Last Wednesday, given February vacation in the local school system, I held the second annual Girls’ Night In slumber party for the youth group girls of Now Church. Only three of them showed up, plus Miss Jean who came to help out. Although any combination of any of the girls in the youth group would have been great (they’re all fantastic kids), I really enjoyed having just three of them. I am decidedly a one-to-one/small-group kind of person, and any semi-conscious stress I might have been feeling at the prospect of chaos and crowding dissipated as soon as the three girls got to my house and I realised they were the only ones who would.
We ate pizza and gave ourselves facials and put our hands through a 4-step moisturisation process and painted our toenails. (Well–I didn’t paint my toenails because I got lazy, but I almost did.) Then we watched Jane Eyre. This was at my suggestion and Miss Jean’s subsequent command; the girls had never heard of it before. I told them I thought they would love it. I also told them it was very long. And so they did. And so it was. Even though we didn’t any of us get to bed until 3 a.m. on account of it, I don’t think anyone regretted it, and one of the girls actually asked to borrow my copy of the novel to see if she might want to read it.
I was inordinately pleased by this. I have decided that my primary life’s calling is to introduce people to Jesus and then help encourage and facilitate their relationship with Him (the more abbreviated churchy terms for these activities are evangelism and discipleship). But I’m pretty sure my secondary calling is to get teenagers in touch with their inner nerd. It’s actually not that hard with this particular youth group . . .
Anyway, since we watched that movie I’ve been mulling the story over on and off, and recalling that I fell in love with Mr. Rochester when I first read the novel in eighth grade, and so perhaps it’s not that surprising that I gravitate toward men with dark pasts who seem, to me, in need of rescuing.
Then I started musing about the stereotypical feminine wish to “reform” men. I remember learning about Lord Byron in my Victorian literature class in college and thinking what an insufferable cad he was and how silly that woman was who loved him and wanted to change him, and by whom he occasionally wished to be changed. Also, I wasn’t that impressed by his poetry. I made a mental note that people can’t change people. But the thing is, I still prefer castle ruins and fairy tales like Beauty and the Beast or Snow White and Rose Red to Windsor Castle and fairy tales like Cinderella or just plain Snow White.
Yesterday I was thinking about this as I drove through the snow to church, simultaneously wishing for a snow day (I guess it wasn’t an overly holy ride to church). I was wondering what was wrong with me–and so many other intelligent women–regarding our penchant for reforming men when said men so often do not wish to be reformed. Psychologists and psychiatrists probably have their own theories. Mine does; she thinks I have low self-esteem. But to me it seems more like inflated self-esteem: who am I to think I can “save” somebody?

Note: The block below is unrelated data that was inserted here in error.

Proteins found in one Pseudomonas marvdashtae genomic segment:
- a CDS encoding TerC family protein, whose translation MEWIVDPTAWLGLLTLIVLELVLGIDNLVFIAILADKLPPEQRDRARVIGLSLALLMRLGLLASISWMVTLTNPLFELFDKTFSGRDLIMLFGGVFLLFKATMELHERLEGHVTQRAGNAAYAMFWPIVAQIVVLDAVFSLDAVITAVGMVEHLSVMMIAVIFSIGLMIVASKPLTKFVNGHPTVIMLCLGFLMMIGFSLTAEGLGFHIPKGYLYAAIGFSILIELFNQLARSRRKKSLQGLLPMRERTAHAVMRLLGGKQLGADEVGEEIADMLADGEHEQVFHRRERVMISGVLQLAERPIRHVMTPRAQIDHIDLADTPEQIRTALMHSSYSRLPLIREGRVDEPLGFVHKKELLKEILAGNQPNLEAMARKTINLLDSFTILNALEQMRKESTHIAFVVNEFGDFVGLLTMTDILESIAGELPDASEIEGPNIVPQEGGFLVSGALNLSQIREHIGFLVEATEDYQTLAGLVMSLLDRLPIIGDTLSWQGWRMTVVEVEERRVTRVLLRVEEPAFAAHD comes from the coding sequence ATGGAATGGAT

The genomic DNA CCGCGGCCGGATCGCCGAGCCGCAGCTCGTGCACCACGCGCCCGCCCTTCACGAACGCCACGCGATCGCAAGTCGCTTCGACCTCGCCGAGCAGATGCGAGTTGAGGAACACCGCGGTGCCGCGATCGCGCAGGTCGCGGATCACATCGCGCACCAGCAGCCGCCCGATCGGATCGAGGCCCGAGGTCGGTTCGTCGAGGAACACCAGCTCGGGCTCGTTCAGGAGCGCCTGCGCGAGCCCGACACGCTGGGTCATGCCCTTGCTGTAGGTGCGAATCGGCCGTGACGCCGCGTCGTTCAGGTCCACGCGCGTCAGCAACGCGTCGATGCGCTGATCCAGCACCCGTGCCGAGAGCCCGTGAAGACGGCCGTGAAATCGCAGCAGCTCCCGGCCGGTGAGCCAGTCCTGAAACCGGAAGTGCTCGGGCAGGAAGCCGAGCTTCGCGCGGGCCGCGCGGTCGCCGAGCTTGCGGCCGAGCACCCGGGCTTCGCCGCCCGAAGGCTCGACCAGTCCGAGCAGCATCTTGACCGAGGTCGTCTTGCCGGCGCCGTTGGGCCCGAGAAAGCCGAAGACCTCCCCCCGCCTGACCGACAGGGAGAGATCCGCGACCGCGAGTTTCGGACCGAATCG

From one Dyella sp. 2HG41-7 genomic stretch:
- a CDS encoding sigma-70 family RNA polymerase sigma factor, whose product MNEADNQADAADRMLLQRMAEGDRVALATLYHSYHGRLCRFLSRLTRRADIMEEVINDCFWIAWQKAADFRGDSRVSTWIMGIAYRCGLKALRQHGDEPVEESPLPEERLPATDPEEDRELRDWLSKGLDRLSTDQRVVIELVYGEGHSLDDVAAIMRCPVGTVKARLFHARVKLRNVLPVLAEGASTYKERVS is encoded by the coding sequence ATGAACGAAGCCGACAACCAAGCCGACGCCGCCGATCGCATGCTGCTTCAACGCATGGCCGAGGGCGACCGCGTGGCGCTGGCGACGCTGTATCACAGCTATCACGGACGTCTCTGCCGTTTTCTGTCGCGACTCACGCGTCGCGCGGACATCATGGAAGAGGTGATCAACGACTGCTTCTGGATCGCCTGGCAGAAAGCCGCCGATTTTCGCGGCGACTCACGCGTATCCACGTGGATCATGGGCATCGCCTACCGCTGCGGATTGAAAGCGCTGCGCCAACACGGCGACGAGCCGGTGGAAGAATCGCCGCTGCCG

To some extent, I don’t believe I do imagine I can save somebody. But I know that Jesus can, and every once in a while I manage some childlike faith and expect that, since God loves whatever man I happen to be involved with at the time, and since He loves him more than I do, and since He doesn’t want anyone to perish, He’s going to save that guy, and I’m going to be fortunate enough to be there.
But there is a little bit of me that is overweening, too, because sometimes I catch myself thinking I can “save” somebody–maybe not in an ultimate and eternal sense, but . . . something close. For some reason yesterday I imagined it comes simply from being a Daughter of Eve, as CS Lewis called womankind. Though I believe Adam and Eve were both equally culpable in their sin, I wonder if Eve ever felt either extra guilt or extra pride (or both) that she was the one who sinned first. Maybe we feel like we have to make up for something. Maybe when God promised that one of her descendants would crush the serpent’s head, all women wished to be the bearer of that One who would change the world. But we’re just ourselves, and while some of us, it turns out, do bear Him (differently than Mary did), sometimes we forget who the Saviour is and wish to do it ourselves.
(I suspect I may need to come up with some sort of coding mechanism for my blogs so you’ll know when I’m thinking through something seriously and when I’m just rambling on, one degree removed from stream of consciousness. Numbers, maybe. Or colour-coding like the terrorist alerts?)